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Uni-Pixel, Inc. (NASDAQ:UNXL)

Q1 2013 Earnings Conference Call

April 30, 2013 16:30 ET

Executives

Reed Killion - President and Chief Executive Officer

Dr. Robert Petcavich - Senior Vice President and Chief Technology Officer

Jeff Tomz - Chief Financial Officer

Analysts

Rob Stone - Cowen & Company

Mike Malouf - Craig-Hallum Capital Group

Cody Acree - Williams Financial

Jon Hickman - Ladenburg

Gavin Richey - Rockwood Investment Partners

Scott Vincent - Green River Asset Management

Operator

Good afternoon, everyone, and thank you for participating in today’s conference call to discuss Uni-Pixel’s First Quarter Ended March 31, 2013. Joining us today are Reed Killion, the President and CEO of Uni-Pixel; Dr. Robert Petcavich, the company’s Senior Vice President and Chief Technology Officer; and Jeff Tomz, the company’s CFO. Following their remarks, we will open the call for your questions. Then before we conclude today’s call, I will provide the company’s Safe Harbor statement with important cautions regarding forward-looking statements made during this call.

Before we begin, I would like to remind everyone that this call is being recorded and will be available for replay through May 30, 2013 starting later this evening via the link provided in today’s press release as well as on the company’s website.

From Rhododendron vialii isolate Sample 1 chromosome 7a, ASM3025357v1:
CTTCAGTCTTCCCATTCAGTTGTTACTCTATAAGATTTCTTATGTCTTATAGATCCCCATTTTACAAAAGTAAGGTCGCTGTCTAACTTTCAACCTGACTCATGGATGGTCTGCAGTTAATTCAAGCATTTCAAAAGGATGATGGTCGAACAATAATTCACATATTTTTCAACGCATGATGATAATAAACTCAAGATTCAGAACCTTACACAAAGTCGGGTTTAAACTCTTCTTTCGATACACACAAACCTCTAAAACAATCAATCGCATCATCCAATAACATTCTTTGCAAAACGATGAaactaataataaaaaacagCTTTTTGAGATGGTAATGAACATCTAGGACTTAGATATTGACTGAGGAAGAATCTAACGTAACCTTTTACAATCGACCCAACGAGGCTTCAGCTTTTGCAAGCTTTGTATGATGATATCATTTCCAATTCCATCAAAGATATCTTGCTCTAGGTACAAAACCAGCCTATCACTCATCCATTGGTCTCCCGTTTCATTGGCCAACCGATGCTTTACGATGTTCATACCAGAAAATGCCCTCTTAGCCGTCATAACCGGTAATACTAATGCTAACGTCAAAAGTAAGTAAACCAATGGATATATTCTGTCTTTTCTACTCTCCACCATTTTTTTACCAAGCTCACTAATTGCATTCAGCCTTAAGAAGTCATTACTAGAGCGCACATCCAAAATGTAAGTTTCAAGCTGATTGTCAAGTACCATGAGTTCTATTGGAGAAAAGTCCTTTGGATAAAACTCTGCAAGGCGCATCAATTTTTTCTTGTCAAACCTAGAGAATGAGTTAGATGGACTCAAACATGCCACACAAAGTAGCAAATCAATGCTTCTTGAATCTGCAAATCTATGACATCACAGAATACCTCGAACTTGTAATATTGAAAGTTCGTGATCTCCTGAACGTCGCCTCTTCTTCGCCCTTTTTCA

Now, I would like to turn the call over to the President and CEO of Uni-Pixel, Mr. Reed Killion. Sir, please proceed.

Reed Killion - President and Chief Executive Officer

Thank you, Michael. Good afternoon everyone. Thanks for joining us today. On today’s call, we are going to talk about the progress we have made for the first quarter of 2013 towards worldwide commercialization of our flagship performance engineered film technology, UniBoss for touch screen sensors. In Q1, we saw a record top and bottom line results as we began to recognize engineering revenue from our first preferred price in capacity licensee for UniBoss. This was with our major PC maker that we signed in December.

This engineering activity includes the dedicated production capacity build-out of 1 million square feet a month for our UniBoss manufacturing capacity developing additional IP and qualifying sensor controller manufacturers and our downstream supply chain. We also laid the groundwork toward engaging our second preferred pricing capacity licensee for the major ecosystem partner as well as negotiating a JDA and manufacturing supply agreement with Eastman Kodak as a manufacturing and supply chain partner, both of which we completed on time and ahead of milestones we laid out during our last quarterly call. But before I go into this further, I’d like to first turn the call over to our CFO, Jeff Tomz who will take us briefly through the financial details of the quarter. Jeff?

Jeff Tomz - Chief Financial Officer

Thank you, Reed. Earlier today, we filed our Form 10-Q with the SEC as well as released our first quarter financial results and a press release. Both of these are available for download from the Investors section of our website at www.unipixel.com.